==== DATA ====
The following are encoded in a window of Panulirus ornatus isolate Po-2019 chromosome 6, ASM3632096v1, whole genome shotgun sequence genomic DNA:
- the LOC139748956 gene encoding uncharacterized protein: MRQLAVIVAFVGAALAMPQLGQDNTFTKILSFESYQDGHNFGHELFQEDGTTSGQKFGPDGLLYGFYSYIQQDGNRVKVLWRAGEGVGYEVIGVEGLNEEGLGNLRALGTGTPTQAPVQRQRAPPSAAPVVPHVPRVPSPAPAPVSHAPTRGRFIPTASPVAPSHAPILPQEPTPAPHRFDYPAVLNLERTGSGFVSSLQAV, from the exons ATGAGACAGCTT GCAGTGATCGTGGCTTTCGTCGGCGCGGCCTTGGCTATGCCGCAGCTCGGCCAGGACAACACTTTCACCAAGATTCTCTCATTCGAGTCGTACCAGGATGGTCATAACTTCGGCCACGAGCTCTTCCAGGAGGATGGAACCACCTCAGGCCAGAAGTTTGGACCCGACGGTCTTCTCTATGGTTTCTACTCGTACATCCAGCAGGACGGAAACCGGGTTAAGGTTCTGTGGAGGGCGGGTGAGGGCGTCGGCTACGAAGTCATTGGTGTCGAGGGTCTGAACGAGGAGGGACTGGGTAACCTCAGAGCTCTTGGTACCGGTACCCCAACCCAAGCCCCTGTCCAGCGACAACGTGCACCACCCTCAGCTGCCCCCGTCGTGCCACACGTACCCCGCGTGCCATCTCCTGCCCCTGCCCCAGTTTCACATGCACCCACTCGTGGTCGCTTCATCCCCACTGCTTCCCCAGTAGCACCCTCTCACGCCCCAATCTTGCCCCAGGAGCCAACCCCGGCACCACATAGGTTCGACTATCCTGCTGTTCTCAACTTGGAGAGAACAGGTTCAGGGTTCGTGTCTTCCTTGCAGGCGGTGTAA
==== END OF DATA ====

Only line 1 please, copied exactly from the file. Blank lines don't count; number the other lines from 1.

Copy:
The following are encoded in a window of Panulirus ornatus isolate Po-2019 chromosome 6, ASM3632096v1, whole genome shotgun sequence genomic DNA: